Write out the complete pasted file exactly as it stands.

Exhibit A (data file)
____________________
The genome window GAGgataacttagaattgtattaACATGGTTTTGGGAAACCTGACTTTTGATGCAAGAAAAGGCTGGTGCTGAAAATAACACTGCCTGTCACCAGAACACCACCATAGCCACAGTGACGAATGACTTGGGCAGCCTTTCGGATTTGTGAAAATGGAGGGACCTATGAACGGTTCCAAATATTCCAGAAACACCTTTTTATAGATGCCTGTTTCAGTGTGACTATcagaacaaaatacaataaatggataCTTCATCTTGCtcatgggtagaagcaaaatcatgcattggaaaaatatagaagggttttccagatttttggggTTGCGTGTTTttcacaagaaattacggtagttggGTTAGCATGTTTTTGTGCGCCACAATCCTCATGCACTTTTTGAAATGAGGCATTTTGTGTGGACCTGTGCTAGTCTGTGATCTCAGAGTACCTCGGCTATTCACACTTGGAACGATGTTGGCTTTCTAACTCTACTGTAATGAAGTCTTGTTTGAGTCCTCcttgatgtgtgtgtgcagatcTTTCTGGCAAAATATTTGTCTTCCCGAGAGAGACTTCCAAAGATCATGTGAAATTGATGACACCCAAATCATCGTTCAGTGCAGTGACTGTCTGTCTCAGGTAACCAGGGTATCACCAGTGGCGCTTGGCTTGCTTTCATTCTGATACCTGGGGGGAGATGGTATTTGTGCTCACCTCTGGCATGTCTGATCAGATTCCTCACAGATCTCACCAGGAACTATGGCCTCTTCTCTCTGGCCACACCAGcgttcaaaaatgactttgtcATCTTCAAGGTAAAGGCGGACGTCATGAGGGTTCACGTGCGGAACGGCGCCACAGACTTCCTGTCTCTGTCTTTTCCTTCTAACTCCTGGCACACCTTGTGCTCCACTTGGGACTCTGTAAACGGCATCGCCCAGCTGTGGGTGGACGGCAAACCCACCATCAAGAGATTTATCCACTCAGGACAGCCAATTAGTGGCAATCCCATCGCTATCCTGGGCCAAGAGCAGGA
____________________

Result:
The genome window GAGgataacttagaattgtattaACATGGTTTTGGGAAACCTGACTTTTGATGCAAGAAAAGGCTGGTGCTGAAAATAACACTGCCTGTCACCAGAACACCACCATAGCCACAGTGACGAATGACTTGGGCAGCCTTTCGGATTTGTGAAAATGGAGGGACCTATGAACGGTTCCAAATATTCCAGAAACACCTTTTTATAGATGCCTGTTTCAGTGTGACTATcagaacaaaatacaataaatggataCTTCATCTTGCtcatgggtagaagcaaaatcatgcattggaaaaatatagaagggttttccagatttttggggTTGCGTGTTTttcacaagaaattacggtagttggGTTAGCATGTTTTTGTGCGCCACAATCCTCATGCACTTTTTGAAATGAGGCATTTTGTGTGGACCTGTGCTAGTCTGTGATCTCAGAGTACCTCGGCTATTCACACTTGGAACGATGTTGGCTTTCTAACTCTACTGTAATGAAGTCTTGTTTGAGTCCTCcttgatgtgtgtgtgcagatcTTTCTGGCAAAATATTTGTCTTCCCGAGAGAGACTTCCAAAGATCATGTGAAATTGATGACACCCAAATCATCGTTCAGTGCAGTGACTGTCTGTCTCAGGTAACCAGGGTATCACCAGTGGCGCTTGGCTTGCTTTCATTCTGATACCTGGGGGGAGATGGTATTTGTGCTCACCTCTGGCATGTCTGATCAGATTCCTCACAGATCTCACCAGGAACTATGGCCTCTTCTCTCTGGCCACACCAGcgttcaaaaatgactttgtcATCTTCAAGGTAAAGGCGGACGTCATGAGGGTTCACGTGCGGAACGGCGCCACAGACTTCCTGTCTCTGTCTTTTCCTTCTAACTCCTGGCACACCTTGTGCTCCACTTGGGACTCTGTAAACGGCATCGCCCAGCTGTGGGTGGACGGCAAACCCACCATCAAGAGATTTATCCACTCAGGACAGCCAATTAGTGGCAATCCCATCGCTATCCTGGGCCAAGAGCAGGA